Subject: Re: Improving the Unix API
To: der Mouse <mouse@Rodents.Montreal.QC.CA>
From: Francois-Rene Rideau <email@example.com>
Date: 06/28/1999 01:04:47
On Sun, Jun 27, 1999 at 12:58:05PM -0400, der Mouse wrote:
> As I think someone already mentioned, BSD has chflags(), [...]
>> Robert had to hand-remove the immutable flag
>> (I guess, by accessing the relevant block directly).
> (clri didn't work?)
Never heard about clri (was under Linux). And I dunno what Robert did.
I will ask him, if it matters.
> funlink makes no sense [...] unlink() operates on names, not files [...]
Oops. Indeed. The thinko is purely mine.
> I've often wanted open-with-no-access in conjunction with fchdir().
> This is because you need only execute access to set your cwd to a
> directory, but there's no way to get an fd on a mode-111 directory.
Again and again, open-with-no-access definitely seems
to have lots of applications.
>> flink (make a new directory link for file given by descriptor),
flink() combined with the ability to create an unlinked file
in a given filesystem would allow for safe temporaries
without race conditions, that could be "published" when ready.
>> freadlink (read link from a file descriptor opened with O_NULL),
>> fexec (execute the binary that we checked), etc.
> freadlink() implies that open() with O_NULL has the peculiar property
> that, unlike all other open()s, it doesn't follow terminal symlinks.
I suggested that there could be a flag O_DONTFOLLOWLINK in such cases;
I'm not fully sure the feature, but it would allow to set flags on symlinks,
and other goodies.
> While I think there are ways symlinks could be improved, I don't think
> this is one of them. I can't see any use for opening a symlink except
> use of write() to atomically make the link point somewhere different,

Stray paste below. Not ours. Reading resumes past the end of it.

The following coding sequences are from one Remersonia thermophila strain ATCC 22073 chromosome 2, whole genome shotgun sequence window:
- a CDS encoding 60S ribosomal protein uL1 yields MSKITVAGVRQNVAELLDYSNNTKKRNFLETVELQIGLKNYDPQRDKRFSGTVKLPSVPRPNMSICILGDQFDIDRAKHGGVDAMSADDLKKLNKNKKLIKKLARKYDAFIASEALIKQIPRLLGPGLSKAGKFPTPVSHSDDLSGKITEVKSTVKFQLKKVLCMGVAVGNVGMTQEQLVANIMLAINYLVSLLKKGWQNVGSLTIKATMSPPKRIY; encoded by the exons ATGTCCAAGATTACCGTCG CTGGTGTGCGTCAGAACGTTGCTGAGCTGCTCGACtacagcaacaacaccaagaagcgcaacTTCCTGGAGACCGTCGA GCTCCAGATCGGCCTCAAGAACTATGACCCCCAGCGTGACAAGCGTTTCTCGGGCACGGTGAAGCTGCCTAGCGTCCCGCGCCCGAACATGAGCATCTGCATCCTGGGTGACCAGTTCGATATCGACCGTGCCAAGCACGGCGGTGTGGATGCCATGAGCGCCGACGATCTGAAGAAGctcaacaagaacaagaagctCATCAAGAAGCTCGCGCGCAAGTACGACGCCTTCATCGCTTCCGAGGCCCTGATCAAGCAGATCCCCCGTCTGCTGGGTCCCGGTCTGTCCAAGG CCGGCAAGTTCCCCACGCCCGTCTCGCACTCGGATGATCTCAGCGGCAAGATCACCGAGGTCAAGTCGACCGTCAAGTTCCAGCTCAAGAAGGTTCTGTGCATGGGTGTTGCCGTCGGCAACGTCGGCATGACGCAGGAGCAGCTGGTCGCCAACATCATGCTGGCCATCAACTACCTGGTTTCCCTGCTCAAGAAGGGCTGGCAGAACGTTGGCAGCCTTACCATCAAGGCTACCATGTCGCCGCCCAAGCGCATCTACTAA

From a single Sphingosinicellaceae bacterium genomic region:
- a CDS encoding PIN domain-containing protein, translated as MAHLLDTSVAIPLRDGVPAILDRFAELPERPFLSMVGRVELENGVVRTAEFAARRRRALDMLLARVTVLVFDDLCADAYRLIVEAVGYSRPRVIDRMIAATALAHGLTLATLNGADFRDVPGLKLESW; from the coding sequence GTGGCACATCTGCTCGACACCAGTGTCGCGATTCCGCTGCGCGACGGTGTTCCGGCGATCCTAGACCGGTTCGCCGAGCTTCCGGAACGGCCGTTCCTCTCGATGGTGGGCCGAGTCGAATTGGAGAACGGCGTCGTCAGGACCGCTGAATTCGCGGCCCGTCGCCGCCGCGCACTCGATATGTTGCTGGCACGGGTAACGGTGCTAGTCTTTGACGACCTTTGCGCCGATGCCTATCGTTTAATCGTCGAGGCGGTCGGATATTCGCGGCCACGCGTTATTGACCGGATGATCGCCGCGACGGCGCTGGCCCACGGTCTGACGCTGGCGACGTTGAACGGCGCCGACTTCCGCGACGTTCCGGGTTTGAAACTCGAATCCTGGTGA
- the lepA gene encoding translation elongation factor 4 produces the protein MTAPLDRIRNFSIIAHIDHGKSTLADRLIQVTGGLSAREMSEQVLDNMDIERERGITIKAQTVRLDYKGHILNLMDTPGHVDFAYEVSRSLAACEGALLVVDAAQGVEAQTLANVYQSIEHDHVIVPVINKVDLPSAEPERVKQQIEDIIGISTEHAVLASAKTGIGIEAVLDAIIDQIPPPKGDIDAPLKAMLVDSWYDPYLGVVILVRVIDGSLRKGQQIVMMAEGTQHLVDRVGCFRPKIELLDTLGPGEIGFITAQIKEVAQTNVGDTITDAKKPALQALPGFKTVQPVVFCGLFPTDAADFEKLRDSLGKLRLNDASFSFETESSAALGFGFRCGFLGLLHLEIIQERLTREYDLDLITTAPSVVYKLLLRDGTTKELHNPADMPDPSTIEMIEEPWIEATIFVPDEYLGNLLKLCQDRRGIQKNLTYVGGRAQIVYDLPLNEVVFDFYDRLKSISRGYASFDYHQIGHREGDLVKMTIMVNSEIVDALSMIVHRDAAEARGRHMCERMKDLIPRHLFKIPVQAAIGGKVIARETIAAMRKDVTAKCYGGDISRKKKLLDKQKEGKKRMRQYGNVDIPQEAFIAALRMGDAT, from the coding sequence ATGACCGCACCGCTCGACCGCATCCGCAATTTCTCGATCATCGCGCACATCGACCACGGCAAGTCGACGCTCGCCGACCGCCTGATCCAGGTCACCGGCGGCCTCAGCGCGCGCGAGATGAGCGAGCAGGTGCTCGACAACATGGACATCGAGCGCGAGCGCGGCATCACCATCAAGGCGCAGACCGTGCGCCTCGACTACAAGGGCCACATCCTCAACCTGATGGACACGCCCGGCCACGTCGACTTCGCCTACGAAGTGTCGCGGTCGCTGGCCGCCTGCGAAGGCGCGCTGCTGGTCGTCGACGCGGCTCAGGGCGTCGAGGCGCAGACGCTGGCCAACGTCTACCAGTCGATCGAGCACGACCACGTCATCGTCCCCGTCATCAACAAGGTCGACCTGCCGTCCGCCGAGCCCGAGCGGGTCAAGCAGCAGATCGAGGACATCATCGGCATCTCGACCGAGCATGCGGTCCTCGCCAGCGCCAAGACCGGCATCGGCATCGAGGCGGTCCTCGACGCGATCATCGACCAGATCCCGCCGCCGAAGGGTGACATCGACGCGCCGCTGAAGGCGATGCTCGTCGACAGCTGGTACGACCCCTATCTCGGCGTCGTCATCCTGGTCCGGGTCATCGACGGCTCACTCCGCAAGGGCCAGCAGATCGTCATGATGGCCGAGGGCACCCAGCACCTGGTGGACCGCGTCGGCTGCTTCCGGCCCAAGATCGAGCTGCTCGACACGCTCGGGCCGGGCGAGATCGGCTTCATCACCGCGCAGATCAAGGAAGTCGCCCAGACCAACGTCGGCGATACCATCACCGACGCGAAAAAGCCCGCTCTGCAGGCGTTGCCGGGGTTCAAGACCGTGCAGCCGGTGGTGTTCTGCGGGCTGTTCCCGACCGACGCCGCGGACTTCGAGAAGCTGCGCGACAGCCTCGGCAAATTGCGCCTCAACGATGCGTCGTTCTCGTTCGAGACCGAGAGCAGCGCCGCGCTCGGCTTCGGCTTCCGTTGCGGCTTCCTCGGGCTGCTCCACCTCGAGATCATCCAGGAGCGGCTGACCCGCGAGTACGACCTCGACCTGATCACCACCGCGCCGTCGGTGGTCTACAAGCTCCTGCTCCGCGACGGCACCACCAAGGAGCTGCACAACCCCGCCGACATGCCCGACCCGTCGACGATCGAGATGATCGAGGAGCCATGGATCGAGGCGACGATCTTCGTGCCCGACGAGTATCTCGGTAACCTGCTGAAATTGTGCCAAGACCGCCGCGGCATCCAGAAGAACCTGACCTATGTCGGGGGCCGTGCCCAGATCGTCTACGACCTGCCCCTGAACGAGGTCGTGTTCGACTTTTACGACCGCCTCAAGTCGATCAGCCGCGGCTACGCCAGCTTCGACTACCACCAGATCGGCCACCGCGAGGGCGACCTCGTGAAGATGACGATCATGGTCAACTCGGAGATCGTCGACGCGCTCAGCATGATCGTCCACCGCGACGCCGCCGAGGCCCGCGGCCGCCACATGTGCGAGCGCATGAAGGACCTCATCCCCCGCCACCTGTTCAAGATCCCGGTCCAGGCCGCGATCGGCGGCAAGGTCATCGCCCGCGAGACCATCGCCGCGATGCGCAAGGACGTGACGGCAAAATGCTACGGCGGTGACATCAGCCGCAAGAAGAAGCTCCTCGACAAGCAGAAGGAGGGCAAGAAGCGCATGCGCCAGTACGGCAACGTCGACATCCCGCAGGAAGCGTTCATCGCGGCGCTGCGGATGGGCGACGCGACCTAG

> and I'd prefer to do that by making symlink() do that when the link
> already exists and some appropriate condition is met.
Well, I can imagine opening them to lock them,
so as to prevent other people from making them point somewhere else,
as well as change some filesystem attributes on the right thing, etc.
Again, open() allows locking and prevents race conditions.
>> Of course, you'll want to be able to fcntl(fd,F_SETFL,O_RDWR)
>> or something equivalent, to upgrade your access mode
>> on a file you opened with O_NULL.
> The security weenie in me is _really_ unsure that the ability to
> increase the access modes on an open fd is a good idea.
Well, there could be a flag O_NOINCREASEACCESS to prevent
further increasing of access modes (by e.g. children),
if you that makes you safer.
And of course, increasing access mode
is subject to usual permission checking.
>> Another problem was the ability to change the mount status of a partition
>> from read-write to read-only or to unmounted,
> See NetBSD (and presumably other BSD) "mount -o update,rdonly" and/or
> "umount -f". (Last I tried, the latter didn't work as it should, but
> that's a matter of fixing bugs rather than introducing new features.)
If you re-read the original message, the problem is what to do